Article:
Amid a strong economic recovery, the United States is challenged by the persistent poverty in which a significant number of Americans still live. Twenty years after President Lyndon B. Johnson signed the law that symbolized the ``War on Poverty,'' many people have won their individual battles against deprivation. But others still know unemployment, hunger, substandard housing, and the other marks of want.
People are asking: How do some people find their way out of poverty while others do not? How effective is federal support in helping people break out of poverty? How large a role does individual initiative play in breaking out of poverty?
In a series of six articles (of which this is the first) the Monitor examines some of the battles under way against poverty in four Southern states. The series will conclude with a review of the divergent views held by leading experts over what role the federal government should play in combating poverty.
The second article takes the reader to Beaufort County, S.C., a rich-poor area best known for Hilton Head, a coastal resort island. In the late 1960s, the county attracted national attention with verified reports of severe malnutrition. Today, as in the rest of the nation, food stamps have ended much of the hunger among Beaufort County's poor, according to several studies.
But a recent Harvard University study estimates that some 20 million Americans go hungry at least part of each month. Many run out or nearly out of food stamps before the end of the month, the study says.
The third article examines a federal job-training program in Orlando, Fla. Businesses are lending a hand in deciding the kinds of training to offer and who gets it. But the program is big enough to train only about 5 percent of the poor people who are eligible, and targets for training youth and the least job-ready are not being met.
An area in rural Alabama where black farmers are a disappearing phenomenon is visited in the fourth article of the series. There, losses of farmland have been due in part to difficulty obtaining credit and multiple claims by heirs that result in sales of the land. An organization that has been helping poor farmers and others is today struggling to keep its own doors open as its federal funding has been cut back.
The scene shifts in the fifth article to another battle against poverty -- this one in Roanoke, Va. There, as in nearly 900 other places in the United States, a community-action program, a legacy of the federal War on Poverty, has survived 20 years of federal funding fights. The program, which uses job training, education, and counseling as its main weapons, could be ended by President Reagan's proposal to end all federal funding for community action.
In the concluding article, author Charles Murray defends the thesis of his new book, ``Losing Ground,'' in which he contends that welfare programs have increased rather than decreased poverty. Sar Levitan, director of the Center for Social Policy Studies at George Washington University, offers an opposite view -- that federal programs have considerably alleviated hunger and deprivation for millions. These and other experts, as well as the poor, offer their suggestions for improvements in efforts aimed at helping people break out of poverty.
Among winners in the War on Poverty are Lincoln Barrett and Joseph McDomick.
A loan officer for the Veterans Administration in Roanoke, Va., Mr. Barrett worked his way out of poverty. It wasn't easy. For a while he worked as a dishwasher, then as a file clerk. Today he owns a modest but comfortable home and plans to send his two children to college.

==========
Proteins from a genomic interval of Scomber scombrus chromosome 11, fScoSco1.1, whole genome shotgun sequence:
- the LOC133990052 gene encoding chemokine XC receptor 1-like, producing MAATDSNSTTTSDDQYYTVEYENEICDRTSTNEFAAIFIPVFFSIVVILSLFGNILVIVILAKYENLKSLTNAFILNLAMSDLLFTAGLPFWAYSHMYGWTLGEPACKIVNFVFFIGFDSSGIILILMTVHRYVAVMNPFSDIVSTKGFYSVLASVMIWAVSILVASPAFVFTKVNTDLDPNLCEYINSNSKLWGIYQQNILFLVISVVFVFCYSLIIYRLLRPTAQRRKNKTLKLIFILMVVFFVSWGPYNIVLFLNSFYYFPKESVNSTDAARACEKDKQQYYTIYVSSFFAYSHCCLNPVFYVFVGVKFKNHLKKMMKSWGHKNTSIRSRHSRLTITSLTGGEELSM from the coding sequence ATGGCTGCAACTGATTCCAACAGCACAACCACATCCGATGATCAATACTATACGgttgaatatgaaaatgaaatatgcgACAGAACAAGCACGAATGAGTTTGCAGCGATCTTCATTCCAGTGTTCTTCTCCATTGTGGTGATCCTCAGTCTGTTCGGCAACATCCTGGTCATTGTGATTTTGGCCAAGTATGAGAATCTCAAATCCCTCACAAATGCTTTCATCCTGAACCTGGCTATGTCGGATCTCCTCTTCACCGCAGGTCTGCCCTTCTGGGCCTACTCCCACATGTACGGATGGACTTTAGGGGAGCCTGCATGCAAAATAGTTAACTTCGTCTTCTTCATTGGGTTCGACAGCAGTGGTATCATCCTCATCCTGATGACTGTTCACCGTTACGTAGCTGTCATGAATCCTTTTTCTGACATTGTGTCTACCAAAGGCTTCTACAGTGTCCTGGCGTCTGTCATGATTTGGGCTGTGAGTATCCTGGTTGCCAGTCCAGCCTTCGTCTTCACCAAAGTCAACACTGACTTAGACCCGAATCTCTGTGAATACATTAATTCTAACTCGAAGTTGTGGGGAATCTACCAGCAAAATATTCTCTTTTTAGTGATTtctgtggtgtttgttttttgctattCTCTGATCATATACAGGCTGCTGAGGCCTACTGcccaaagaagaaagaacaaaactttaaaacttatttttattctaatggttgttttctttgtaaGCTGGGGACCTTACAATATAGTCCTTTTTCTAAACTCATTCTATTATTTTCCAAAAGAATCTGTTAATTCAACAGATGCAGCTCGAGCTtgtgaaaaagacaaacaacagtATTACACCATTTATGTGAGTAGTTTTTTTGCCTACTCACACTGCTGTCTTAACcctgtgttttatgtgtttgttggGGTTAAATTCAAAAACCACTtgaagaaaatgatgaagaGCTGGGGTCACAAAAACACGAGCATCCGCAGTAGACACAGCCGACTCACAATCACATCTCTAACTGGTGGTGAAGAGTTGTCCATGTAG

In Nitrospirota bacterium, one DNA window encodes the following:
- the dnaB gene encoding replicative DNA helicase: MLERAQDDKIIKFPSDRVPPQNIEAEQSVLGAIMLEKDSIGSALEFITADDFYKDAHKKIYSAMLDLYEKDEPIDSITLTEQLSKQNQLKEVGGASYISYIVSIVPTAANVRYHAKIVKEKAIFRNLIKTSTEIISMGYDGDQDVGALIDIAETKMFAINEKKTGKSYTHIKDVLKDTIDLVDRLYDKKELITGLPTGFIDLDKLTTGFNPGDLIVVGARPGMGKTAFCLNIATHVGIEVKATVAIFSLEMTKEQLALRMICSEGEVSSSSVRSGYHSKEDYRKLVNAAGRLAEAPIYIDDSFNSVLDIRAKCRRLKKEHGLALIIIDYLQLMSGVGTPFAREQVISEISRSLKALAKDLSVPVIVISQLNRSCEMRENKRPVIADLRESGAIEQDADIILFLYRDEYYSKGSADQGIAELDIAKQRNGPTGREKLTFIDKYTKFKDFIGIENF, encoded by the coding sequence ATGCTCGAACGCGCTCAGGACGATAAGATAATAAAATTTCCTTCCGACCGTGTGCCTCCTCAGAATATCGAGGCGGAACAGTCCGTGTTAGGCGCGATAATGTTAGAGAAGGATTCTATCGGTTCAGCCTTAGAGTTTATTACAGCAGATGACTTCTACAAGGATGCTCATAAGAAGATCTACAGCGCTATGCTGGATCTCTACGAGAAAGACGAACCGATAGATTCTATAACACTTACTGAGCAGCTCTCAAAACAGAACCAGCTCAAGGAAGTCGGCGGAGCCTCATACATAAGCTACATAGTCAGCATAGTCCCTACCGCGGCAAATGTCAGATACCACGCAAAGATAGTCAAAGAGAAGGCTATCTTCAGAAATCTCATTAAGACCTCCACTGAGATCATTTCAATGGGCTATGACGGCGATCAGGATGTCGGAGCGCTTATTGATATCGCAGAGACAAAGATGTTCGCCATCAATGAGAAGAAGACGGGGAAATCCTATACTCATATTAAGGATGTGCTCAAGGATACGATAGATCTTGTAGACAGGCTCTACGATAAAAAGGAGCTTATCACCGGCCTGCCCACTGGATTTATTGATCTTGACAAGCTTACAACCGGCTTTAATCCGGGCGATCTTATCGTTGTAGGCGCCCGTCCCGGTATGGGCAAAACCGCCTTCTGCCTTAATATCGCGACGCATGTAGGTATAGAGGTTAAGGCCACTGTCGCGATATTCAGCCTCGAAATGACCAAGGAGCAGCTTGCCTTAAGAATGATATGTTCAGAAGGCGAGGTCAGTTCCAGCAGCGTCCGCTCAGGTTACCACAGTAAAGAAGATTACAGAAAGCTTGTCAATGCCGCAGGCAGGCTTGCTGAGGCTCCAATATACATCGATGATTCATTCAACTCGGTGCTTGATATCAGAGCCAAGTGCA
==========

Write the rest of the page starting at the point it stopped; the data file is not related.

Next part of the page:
Mr. McDomick's route out of poverty led from a sharecropper's farm in Louisiana to his current job helping low-income farmers in Beaufort County, S.C. His grandmother inspired him to get an education and make the best of himself.
But in parts of rural Alabama, mules are still commonly used for plowing on small farms and many homes still lack indoor plumbing. And in the nation's cities, millions of poor people feel trapped in what appears to be a never-ending cycle of poverty.
Nationwide, the official poverty rate stands at 15.2 percent of the population -- some 35 million Americans. The rate has been climbing in the last several years, despite the overall economic recovery.
In fact, the rates of poverty today for whites (12.1), blacks (35.7), and Hispanics (28.4) are higher today than 10 years ago.
The Reagan administration's push for further cuts in some programs for the poor has rekindled national debate over the best ways to fight poverty.
Interviews with people who have won their own wars against poverty and with others who remain poor illustrate that poverty has many faces and that the ways individuals cope with it are myriad.
Most measure progress in small steps -- such as getting a new tin roof for a modest house or acquiring livestock to make a small farm a bit more prosperous.
But poverty remains a national as well as an individual problem, and the US still is searching for best ways to give a hand up to those most in need. Chart: PERCENT BELOW POVERTY LEVEL: Year All races Whites Blacks Hispanics 1959 22.4 18.1 55.1 NA 1960 22.2 17.8 NA NA Aug., 1964 -- Economic Opportunity Act (War on Poverty) signed by LBJ 1965 17.3 13.3 NA NA 1966 14.7 12.2 41.8 NA 1968 12.8 10.0 34.7 NA 1969 12.1 9.5 32.2 NA 1970 12.6 9.9 33.5 NA 1971 12.5 9.9 32.5 NA 1972 11.9 9.0 33.3 22.8 1973 11.1 8.4 31.4 21.9 1974 11.2 8.6 30.3 23.0 1975 12.3 9.7 31.3 26.9 1976 11.8 9.1 31.1 24.7 1977 11.6 8.9 31.3l 22.4 1978 11.4 8.7 30.6 21.6 1979 11.7 9.0 31.0 21.8 1980 13.0 10.2 32.5 25.7 1981 14.0 11.1 34.2 26.5 1982 15.0 12.0 35.6 29.9 1983 15.2 12.1 35.7 28.4 (1984 not yet available) Source: US Census Bureau